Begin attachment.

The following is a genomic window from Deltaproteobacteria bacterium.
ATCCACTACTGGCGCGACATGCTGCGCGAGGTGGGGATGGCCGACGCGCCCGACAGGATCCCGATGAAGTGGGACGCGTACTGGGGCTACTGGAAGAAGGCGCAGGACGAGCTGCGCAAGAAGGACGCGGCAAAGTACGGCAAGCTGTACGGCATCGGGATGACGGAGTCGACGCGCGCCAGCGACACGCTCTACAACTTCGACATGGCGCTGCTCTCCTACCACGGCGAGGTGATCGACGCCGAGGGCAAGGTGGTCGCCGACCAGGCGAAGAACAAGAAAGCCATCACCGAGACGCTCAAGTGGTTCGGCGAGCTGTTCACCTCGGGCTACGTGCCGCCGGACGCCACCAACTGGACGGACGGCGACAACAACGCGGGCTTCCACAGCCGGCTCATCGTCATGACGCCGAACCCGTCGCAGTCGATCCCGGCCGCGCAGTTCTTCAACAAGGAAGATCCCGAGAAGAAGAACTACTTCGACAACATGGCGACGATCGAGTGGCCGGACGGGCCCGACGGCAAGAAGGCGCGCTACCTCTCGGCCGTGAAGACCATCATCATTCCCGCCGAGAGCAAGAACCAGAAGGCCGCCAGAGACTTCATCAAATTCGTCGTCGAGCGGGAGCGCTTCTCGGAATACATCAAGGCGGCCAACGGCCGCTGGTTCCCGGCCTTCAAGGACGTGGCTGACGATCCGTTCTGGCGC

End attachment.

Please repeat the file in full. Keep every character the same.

The following is a genomic window from Deltaproteobacteria bacterium.
ATCCACTACTGGCGCGACATGCTGCGCGAGGTGGGGATGGCCGACGCGCCCGACAGGATCCCGATGAAGTGGGACGCGTACTGGGGCTACTGGAAGAAGGCGCAGGACGAGCTGCGCAAGAAGGACGCGGCAAAGTACGGCAAGCTGTACGGCATCGGGATGACGGAGTCGACGCGCGCCAGCGACACGCTCTACAACTTCGACATGGCGCTGCTCTCCTACCACGGCGAGGTGATCGACGCCGAGGGCAAGGTGGTCGCCGACCAGGCGAAGAACAAGAAAGCCATCACCGAGACGCTCAAGTGGTTCGGCGAGCTGTTCACCTCGGGCTACGTGCCGCCGGACGCCACCAACTGGACGGACGGCGACAACAACGCGGGCTTCCACAGCCGGCTCATCGTCATGACGCCGAACCCGTCGCAGTCGATCCCGGCCGCGCAGTTCTTCAACAAGGAAGATCCCGAGAAGAAGAACTACTTCGACAACATGGCGACGATCGAGTGGCCGGACGGGCCCGACGGCAAGAAGGCGCGCTACCTCTCGGCCGTGAAGACCATCATCATTCCCGCCGAGAGCAAGAACCAGAAGGCCGCCAGAGACTTCATCAAATTCGTCGTCGAGCGGGAGCGCTTCTCGGAATACATCAAGGCGGCCAACGGCCGCTGGTTCCCGGCCTTCAAGGACGTGGCTGACGATCCGTTCTGGCGC